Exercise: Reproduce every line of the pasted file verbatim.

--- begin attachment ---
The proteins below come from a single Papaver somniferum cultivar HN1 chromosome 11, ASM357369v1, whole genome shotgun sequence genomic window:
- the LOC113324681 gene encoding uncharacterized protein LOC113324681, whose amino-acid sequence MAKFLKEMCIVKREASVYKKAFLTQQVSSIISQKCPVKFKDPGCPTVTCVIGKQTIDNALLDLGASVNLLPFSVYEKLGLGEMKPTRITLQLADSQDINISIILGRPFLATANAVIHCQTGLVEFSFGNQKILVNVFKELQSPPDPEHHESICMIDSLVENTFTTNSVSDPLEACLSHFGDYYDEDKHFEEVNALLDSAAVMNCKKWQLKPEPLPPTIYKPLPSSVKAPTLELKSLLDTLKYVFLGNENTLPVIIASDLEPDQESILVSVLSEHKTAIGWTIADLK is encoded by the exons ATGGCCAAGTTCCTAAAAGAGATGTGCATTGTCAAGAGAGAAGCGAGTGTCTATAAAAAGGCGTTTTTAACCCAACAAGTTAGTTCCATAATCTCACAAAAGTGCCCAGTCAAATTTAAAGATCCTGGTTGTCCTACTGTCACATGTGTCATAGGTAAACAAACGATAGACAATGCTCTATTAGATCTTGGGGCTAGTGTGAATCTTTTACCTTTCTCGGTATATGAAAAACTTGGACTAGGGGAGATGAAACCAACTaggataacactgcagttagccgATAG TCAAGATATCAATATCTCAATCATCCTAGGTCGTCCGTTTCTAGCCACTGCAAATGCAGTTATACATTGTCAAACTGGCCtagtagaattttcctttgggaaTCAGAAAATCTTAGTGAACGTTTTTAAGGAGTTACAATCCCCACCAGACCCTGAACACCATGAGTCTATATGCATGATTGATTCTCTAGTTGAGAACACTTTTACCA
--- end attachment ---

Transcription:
The proteins below come from a single Papaver somniferum cultivar HN1 chromosome 11, ASM357369v1, whole genome shotgun sequence genomic window:
- the LOC113324681 gene encoding uncharacterized protein LOC113324681, whose amino-acid sequence MAKFLKEMCIVKREASVYKKAFLTQQVSSIISQKCPVKFKDPGCPTVTCVIGKQTIDNALLDLGASVNLLPFSVYEKLGLGEMKPTRITLQLADSQDINISIILGRPFLATANAVIHCQTGLVEFSFGNQKILVNVFKELQSPPDPEHHESICMIDSLVENTFTTNSVSDPLEACLSHFGDYYDEDKHFEEVNALLDSAAVMNCKKWQLKPEPLPPTIYKPLPSSVKAPTLELKSLLDTLKYVFLGNENTLPVIIASDLEPDQESILVSVLSEHKTAIGWTIADLK is encoded by the exons ATGGCCAAGTTCCTAAAAGAGATGTGCATTGTCAAGAGAGAAGCGAGTGTCTATAAAAAGGCGTTTTTAACCCAACAAGTTAGTTCCATAATCTCACAAAAGTGCCCAGTCAAATTTAAAGATCCTGGTTGTCCTACTGTCACATGTGTCATAGGTAAACAAACGATAGACAATGCTCTATTAGATCTTGGGGCTAGTGTGAATCTTTTACCTTTCTCGGTATATGAAAAACTTGGACTAGGGGAGATGAAACCAACTaggataacactgcagttagccgATAG TCAAGATATCAATATCTCAATCATCCTAGGTCGTCCGTTTCTAGCCACTGCAAATGCAGTTATACATTGTCAAACTGGCCtagtagaattttcctttgggaaTCAGAAAATCTTAGTGAACGTTTTTAAGGAGTTACAATCCCCACCAGACCCTGAACACCATGAGTCTATATGCATGATTGATTCTCTAGTTGAGAACACTTTTACCA